Insecurity is plaguing north-western Nigeria, due to persistent herder-farmer tensions, rising crime and infiltration by Islamist militants. Federal and state authorities should focus on resolving conflict between agrarian and pastoralist communities, through dialogue and resource-sharing agreements, while also stepping up law enforcement.
Nile WatersCentral African RepublicDemocratic Republic of CongoSouth SudanLesotho
In his introduction to this month’s edition of CrisisWatch, our President Robert Malley reflects on the devastating consequences of the COVID-19 pandemic and how the outbreak is exacerbating conflict across the globe.
Prime Minister Abiy Ahmed’s government and his rivals in Tigray are on a collision course over the latter’s plan to hold regional elections in defiance of federal authority. If Tigray proceeds, Abiy’s government is ready to consider any new regional administration illegitimate.
The coronavirus pandemic could pose a huge challenge to Somalia. To manage the crisis, the federal government should reach out to and coordinate with political rivals. It should avoid a unilateral postponement of elections due in November, which could trigger a violent backlash.
Dans la région du Sahel central, les Etats se mobilisent pour lutter contre les effets du changement climatique sur les crises violentes. Cette préoccupation est légitime. Cependant, pour trouver des réponses adaptées à la montée de l'insécurité, il importe de sortir de l’équation simple entre réchauffement climatique, raréfaction des ressources et flambée des violences.
As May elections approach, Burundi’s ruling party says it has stopped demanding payments from citizens to finance the polls. But the confiscatory practice persists. Bujumbura should move decisively to halt it as a prelude to wider-ranging improvement of governance in the country.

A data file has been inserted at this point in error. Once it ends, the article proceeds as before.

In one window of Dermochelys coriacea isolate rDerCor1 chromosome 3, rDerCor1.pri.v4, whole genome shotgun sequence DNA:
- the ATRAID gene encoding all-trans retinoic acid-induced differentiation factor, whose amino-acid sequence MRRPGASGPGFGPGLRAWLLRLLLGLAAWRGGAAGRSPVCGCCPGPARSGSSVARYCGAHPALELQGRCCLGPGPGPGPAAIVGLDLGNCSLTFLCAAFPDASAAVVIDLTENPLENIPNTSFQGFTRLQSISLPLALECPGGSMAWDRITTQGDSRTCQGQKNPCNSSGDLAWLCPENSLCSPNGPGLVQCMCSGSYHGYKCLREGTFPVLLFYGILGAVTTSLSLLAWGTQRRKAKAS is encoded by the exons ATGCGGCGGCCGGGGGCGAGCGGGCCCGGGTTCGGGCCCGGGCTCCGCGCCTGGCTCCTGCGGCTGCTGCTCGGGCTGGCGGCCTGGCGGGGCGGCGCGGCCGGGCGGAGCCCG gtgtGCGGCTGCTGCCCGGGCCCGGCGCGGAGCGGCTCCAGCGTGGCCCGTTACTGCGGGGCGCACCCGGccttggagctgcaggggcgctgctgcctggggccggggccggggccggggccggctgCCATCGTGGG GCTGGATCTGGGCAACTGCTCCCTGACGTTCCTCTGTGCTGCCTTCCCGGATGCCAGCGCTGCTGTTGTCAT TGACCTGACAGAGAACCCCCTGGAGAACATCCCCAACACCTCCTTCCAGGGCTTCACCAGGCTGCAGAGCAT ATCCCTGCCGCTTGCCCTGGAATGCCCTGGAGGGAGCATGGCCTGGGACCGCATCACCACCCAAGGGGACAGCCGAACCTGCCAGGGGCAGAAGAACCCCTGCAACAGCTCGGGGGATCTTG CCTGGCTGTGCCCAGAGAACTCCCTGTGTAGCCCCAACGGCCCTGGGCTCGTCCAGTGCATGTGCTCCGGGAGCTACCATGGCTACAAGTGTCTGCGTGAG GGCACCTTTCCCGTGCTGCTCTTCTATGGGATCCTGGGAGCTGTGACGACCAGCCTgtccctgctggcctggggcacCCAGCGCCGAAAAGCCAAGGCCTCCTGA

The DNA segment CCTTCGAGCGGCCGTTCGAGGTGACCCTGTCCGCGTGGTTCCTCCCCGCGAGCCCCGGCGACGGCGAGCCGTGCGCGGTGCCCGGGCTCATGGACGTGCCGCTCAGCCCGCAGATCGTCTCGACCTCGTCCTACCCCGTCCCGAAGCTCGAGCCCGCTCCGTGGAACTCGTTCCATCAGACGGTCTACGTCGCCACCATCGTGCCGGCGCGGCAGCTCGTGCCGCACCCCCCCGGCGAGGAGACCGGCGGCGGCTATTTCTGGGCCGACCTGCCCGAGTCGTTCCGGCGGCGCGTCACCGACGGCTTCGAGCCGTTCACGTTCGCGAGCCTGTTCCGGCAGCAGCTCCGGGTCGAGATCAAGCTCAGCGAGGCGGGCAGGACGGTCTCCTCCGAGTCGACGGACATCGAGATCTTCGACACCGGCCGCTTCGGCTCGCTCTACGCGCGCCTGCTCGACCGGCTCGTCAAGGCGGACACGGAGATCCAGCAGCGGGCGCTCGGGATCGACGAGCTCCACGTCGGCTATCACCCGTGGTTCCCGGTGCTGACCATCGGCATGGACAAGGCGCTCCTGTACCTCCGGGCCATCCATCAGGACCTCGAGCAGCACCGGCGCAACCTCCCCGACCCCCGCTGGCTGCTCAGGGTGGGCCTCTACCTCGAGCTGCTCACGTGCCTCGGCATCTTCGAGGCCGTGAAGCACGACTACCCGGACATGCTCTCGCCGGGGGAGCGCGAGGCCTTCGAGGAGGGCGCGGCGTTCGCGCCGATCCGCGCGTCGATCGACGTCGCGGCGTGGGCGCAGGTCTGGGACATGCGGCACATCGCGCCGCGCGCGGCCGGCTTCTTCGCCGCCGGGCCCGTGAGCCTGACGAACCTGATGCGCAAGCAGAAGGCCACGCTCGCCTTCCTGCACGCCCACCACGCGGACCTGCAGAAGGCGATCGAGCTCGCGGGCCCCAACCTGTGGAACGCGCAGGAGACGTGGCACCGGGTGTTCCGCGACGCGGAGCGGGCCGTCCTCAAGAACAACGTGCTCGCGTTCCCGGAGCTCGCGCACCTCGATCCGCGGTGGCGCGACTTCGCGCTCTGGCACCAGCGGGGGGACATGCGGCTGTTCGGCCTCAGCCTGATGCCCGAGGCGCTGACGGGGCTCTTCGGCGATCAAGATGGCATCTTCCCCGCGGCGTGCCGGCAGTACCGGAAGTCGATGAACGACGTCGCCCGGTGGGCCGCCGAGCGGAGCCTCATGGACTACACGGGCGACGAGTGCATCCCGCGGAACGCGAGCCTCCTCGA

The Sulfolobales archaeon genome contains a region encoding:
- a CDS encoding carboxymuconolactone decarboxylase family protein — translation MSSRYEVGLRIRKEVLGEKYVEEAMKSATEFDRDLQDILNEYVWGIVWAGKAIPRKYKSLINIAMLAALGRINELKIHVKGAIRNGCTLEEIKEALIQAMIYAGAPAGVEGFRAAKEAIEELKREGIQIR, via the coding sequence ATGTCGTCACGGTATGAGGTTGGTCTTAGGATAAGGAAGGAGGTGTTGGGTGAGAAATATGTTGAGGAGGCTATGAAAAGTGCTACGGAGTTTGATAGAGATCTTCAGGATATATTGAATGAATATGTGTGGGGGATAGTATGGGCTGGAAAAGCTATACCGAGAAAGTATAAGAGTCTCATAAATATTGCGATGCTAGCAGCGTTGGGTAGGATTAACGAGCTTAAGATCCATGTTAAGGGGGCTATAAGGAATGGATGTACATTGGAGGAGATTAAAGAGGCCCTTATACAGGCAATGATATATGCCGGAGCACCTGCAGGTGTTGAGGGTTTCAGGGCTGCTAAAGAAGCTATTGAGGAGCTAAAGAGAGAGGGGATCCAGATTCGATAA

In the years right after apartheid fell, South Africa was a leader in continental diplomacy, brokering peace accords and bolstering multilateral institutions. Its role subsequently diminished, but today it is well placed to make a positive difference in several trouble spots.
The disagreement between Kiir and Machar has endangered the gains made toward a lasting peace.
[En Ethiopie] le parti au pouvoir fait face à d’énormes défis électoraux et il semble répondre à ceux-ci avec les mêmes tactiques que l’ancien parti, c’est-à-dire les arrestations et la violence.
The problem, in Niger’s case, is that policies aimed at disrupting trafficking in the north could inadvertently end up fueling instability.
Chad is an essential component of Western countries’ strategy in the Sahel and in the fight against terrorism.
While [declaring a state of emergency in Ethiopia] is understandable given the situation, it is critical that there is transparency over the government's extra powers.
It would have been very difficult, if not impossible, for the [Ethiopian] electoral board [...] to organize this election in time for the 29th of August.
The direct link between global warming, the scarcity of resources and violence in Central Sahel is considered a given, but a closer examination reveals the connection is not so clear cut.
Originally published in The Africa Report
Au Niger, alors que le ramadan va débuter dans la soirée du 23 avril, les tensions autour de la fermeture des mosquées dans le contexte de la pandémie de Covid-19 s’accentuent. Le gouvernement devrait autoriser la réouverture des mosquées en la conditionnant au respect strict des règles sanitaires préconisées par l’OMS.
Ethiopia has postponed elections scheduled for August and declared a five-month state of emergency to tackle the COVID-19 pandemic. If managed well, this time could be used to put the country’s democratic transition back on track.
Due to the COVID-19 outbreak, Ethiopia has delayed elections slated for August and declared a state of emergency. Authorities should now consult with the opposition on how to manage the period ahead in order to smooth the country’s stuttering transition to multi-party democracy.